Potternewton (until recently also Potter Newton) is a suburb and parish between Chapeltown and Chapel Allerton in north-east Leeds, West Yorkshire, England. It is in the Chapel Allerton ward of Leeds City Council.
Potternewton is bounded by Scott Hall Road to the west, Roundhay Road to the east and Harehills Lane to the north. The main thoroughfare is Chapeltown Road. The suburb is often considered to be part of Chapeltown. On older maps, Potternewton included the Chapeltown and Scott Hall areas and parts of Harehills. Potternewton is an historic village and many older maps prioritise its name over Chapeltown.
The name is attested in the twelfth century as Neuton and Neuthon. The name is from the Old English nīwe meaning new and tūn a farmstead or estate. The name appears with the addition of 'potter' in the thirteenth century, as Pottersneuton, Neuton Potter, Potterneuton and Potter Newton because a pottery industry had developed to distinguish it from many other villages called Newton in the country.
Potternewton once included Allerton Gledhow. The name Allerton comes from the Old English alor, an alder tree, in its genitive plural form alra, and the word tūn meaning 'farmstead of the alder trees'. The element Gledhow refers to the nearby settlement of the same name, distinguishing it from nearby places such as Chapel Allerton, Moor Allerton, and Allerton Bywater.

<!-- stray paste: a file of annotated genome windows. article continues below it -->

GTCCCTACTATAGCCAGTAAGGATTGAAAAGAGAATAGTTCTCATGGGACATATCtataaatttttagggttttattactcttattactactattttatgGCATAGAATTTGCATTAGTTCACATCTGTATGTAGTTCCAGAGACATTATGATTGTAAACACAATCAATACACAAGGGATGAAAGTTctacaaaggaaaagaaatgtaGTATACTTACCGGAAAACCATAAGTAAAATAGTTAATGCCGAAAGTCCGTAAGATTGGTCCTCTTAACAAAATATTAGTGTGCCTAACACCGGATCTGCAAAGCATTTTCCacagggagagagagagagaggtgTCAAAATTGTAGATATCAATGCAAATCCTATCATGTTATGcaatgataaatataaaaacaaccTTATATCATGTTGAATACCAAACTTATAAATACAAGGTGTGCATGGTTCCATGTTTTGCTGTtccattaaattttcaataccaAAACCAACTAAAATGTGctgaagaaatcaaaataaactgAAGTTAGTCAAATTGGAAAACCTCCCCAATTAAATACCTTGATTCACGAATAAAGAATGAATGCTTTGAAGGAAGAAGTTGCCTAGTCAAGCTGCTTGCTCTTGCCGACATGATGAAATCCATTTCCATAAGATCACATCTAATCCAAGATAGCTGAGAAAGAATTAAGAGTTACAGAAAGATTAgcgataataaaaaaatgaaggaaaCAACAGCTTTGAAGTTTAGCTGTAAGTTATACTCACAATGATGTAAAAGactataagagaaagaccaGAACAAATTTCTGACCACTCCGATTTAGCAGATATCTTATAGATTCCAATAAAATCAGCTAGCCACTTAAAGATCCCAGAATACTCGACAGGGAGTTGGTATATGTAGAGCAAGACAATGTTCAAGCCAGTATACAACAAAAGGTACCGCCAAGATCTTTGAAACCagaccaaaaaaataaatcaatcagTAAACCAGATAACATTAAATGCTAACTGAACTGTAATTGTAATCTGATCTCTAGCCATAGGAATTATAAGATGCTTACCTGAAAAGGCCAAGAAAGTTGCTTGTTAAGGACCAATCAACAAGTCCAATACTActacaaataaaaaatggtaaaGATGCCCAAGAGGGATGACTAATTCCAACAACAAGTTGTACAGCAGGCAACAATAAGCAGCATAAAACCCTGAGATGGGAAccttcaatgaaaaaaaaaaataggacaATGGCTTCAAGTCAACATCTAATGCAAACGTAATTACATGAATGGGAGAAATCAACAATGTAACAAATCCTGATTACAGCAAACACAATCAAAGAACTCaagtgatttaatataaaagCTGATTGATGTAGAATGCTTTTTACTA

Potternewton was the site of pottery manufacture in the Roman period. Over time the manor belonged to the Mauleverers, the Scotts of Scott Hall, the Hardwicks and in 1870 belonged to the Earl of Mexborough.
The Earl of Mexborough and Earl Cowper sold parts of their estates in the 1700s and litigated until the early 1800s as to who legally owned the land. Around this time James Brown owned much of the area that became known as Chapeltown.
In 1600, the Low Hall estate was worth 300 pounds a year. In the 18th century, the Barker/Ray family owned Newton Hall (Low Hall) which Ralph Thoresby described as a "venerable old fabric" and built Potternewton Hall, the "upper house", for the widow, Mrs Barker, to retire to in the 1730s.
By the early 19th century a number of mansions, some with extensive grounds, had been built around the Potternewton and Chapeltown roads: The Scott family owned the mid-18th century Scott Hall. Woolllen merchant, James Brown owned Harehills Grove, which was built around 1817. The Jowitt family who owned the 750-acre estate in 1861, sold it and back-to-back terraced houses were built on it. The house and its 30-acre park were bought by Leeds Corporation to create Potternewton Park in 1900. The house had been renamed Potternewton Mansion by the time it was opened to the public in 1906. After 1929 the house was used for educational purposes. The Leeds Carnival procession starts and finishes in Potternewton Park.
Potternewton Lodge, Newton Green Hall, Potternewton Hall and Newton Hall were owned by the Lupton family. Arthur Lupton bought Newton Hall (Low Hall) and 50 acres of land from the Earl of Mexborough in 1845. The surveyor Henry Teal divided the rest of the earl's land into lots for sale.